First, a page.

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James Barclay

Victor Gollancz / Orion

UK Trade Paperback First

ISBN 0-575-07215-6

432 Pages; £9.99

Date Reviewed: 05-10-02

Reviewed by Rick Kleffel © 2002



Fantasy, Horror

04-29-02, 05-02-02, 01-27-03, 03-26-03, 08-30-03

In 'Dawnthief' and 'Noonshade', James Barclay managed to pack about an OSFT (One Standard Fantasy Trilogy) of action into two novels. In 'Nightchild' he doesn't let the pace lag. Yes, Barclay is still offering up action-packed fantasy, full of sword fights and desperate flights. But he's also willing to let his characters die in the tough landscape he's created. 'Nightchild' offers up the juiciest moral dilemma yet for his fighting group, The Raven. It also includes some of the most memorable battles and fights I've read since I first read Michael Moorcock's Elric novels.

As the novel begins the Raven have settled and split across the land. They're retired. They run bars, or are bounty hunters. But two of the group have produced a child. Since they're both powerful mages, the result is something that can lead to the annihilation of all of the colleges of magic. Powerful politics and personal responsibility land squarely in their camp. Barclay's quite at home in his fantasy world. Intent on killing off a significant number of his characters, he has to be able to draw them thoroughly enough that we care and quickly enough that we don't get bored. It's a tight line, but he manages to do so with transparent ease.

'Nightchild' focuses quite a bit on the politics of the colleges of magic. Fortunately, this isn't boring old men sitting about in small rooms discussing arcane laws. This is souls being hurled into eternal perdition in front of your horrified eyes, at the rate of two per hour. Barclay's politics are red in tooth and sword. But they're not so complicated as to derail the story. They lend a bit o authority to the action, so the novel is much more than one fight scene after another.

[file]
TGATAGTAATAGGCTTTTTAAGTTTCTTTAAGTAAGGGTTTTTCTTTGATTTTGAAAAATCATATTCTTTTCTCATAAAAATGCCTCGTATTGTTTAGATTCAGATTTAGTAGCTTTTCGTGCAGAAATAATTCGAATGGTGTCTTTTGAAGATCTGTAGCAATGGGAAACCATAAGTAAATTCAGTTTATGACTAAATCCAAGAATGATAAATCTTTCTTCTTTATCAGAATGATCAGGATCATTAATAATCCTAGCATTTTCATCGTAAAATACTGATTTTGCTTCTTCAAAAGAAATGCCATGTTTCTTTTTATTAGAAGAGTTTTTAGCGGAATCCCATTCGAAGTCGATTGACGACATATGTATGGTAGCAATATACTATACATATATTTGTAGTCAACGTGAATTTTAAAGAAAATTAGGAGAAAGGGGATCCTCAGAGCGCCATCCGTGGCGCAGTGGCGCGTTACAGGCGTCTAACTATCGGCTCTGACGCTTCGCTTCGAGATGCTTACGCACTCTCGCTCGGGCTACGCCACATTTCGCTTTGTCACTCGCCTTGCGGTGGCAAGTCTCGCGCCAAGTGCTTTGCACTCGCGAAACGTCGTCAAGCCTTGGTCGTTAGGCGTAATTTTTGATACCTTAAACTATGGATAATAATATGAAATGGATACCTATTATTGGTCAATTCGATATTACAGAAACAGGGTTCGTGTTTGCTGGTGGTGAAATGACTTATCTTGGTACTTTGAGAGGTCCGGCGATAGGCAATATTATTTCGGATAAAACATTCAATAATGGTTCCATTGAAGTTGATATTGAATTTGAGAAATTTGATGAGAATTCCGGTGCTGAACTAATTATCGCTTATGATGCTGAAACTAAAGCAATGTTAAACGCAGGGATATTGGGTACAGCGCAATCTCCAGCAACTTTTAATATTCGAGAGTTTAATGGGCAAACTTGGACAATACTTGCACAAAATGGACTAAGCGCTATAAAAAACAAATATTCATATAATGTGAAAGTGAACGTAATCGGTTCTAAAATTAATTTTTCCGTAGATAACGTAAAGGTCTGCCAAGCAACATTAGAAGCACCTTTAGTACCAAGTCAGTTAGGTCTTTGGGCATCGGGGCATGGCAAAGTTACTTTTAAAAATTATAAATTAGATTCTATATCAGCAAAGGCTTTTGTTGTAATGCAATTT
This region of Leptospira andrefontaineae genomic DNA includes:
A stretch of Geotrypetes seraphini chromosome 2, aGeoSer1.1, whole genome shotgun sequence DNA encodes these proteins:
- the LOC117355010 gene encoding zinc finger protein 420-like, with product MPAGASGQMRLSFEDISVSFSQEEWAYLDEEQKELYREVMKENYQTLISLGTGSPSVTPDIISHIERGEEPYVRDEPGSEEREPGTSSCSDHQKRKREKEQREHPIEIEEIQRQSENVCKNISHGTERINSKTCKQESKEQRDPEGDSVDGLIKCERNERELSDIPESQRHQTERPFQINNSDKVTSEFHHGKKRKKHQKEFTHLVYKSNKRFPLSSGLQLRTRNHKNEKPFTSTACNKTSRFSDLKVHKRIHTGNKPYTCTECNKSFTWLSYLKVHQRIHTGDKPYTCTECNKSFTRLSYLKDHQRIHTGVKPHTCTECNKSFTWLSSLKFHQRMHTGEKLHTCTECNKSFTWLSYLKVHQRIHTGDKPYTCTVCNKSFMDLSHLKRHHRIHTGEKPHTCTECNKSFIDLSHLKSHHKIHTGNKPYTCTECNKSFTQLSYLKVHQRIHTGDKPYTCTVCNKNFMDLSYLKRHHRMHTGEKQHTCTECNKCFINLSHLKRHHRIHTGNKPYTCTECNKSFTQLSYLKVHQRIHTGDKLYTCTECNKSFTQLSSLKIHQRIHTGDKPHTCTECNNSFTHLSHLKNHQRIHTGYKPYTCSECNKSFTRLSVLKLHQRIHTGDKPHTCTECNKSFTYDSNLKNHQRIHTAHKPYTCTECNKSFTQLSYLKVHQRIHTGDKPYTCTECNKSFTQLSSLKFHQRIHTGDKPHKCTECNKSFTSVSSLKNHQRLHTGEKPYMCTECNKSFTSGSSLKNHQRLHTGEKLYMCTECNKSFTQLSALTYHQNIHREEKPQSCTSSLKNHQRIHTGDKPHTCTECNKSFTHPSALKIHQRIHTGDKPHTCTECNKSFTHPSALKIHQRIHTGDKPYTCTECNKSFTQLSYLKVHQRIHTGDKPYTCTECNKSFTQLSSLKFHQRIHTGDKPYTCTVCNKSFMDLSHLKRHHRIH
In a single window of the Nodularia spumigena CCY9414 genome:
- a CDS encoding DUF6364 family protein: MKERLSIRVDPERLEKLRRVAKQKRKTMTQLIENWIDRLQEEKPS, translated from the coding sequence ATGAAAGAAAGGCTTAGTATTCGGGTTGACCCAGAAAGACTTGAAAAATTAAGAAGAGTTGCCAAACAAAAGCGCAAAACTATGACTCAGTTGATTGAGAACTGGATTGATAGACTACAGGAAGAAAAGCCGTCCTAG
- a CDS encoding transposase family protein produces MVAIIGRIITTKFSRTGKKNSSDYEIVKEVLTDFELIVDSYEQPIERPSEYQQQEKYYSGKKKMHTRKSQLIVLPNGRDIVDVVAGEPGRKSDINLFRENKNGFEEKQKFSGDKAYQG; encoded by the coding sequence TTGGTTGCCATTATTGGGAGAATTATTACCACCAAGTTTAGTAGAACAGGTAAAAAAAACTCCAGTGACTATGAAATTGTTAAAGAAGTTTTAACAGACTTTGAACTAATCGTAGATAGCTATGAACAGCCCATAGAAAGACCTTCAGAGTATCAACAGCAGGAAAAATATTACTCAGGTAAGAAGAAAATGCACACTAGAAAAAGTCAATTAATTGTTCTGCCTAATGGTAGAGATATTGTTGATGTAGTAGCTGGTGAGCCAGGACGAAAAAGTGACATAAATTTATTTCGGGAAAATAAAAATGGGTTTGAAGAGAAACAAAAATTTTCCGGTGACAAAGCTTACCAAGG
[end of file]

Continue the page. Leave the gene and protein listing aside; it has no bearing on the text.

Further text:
On the other hand, subsequent fight scenes do power this book, though they're not always the most effective parts. Barclay's dragons are particularly interesting, and they rather get the short shrift in this novel. On the other hand, he does throw a more detailed light on the Elven college. And the Protectors have grown as well, into something very clever with lots of potential for further development. Overall, Barclay's weirder moments -- with his intelligent monsters and his very foreign relations -- tend to be a bit more entertaining than his purely human ones.

'Nightchild' shows that Barclay can improve from novel to novel. The pace is still blistering, but he's transparently getting deeper under the skins of his characters. Aging his characters is a clever move. It's almost as if Barclay were inspired as much by Clint Eastwood westerns as he is by the rest of the fantasy canon. There's a weariness that he plays to just the right extent. When these men and women are fighting, you precisely why they're willing to heft their weapons once again. It's never an easy choice, either. Barclay's next Balaia next novel, 'Elfsorrow' is due out this summer. I'll be reserving my copy for a bit of fun in the sun.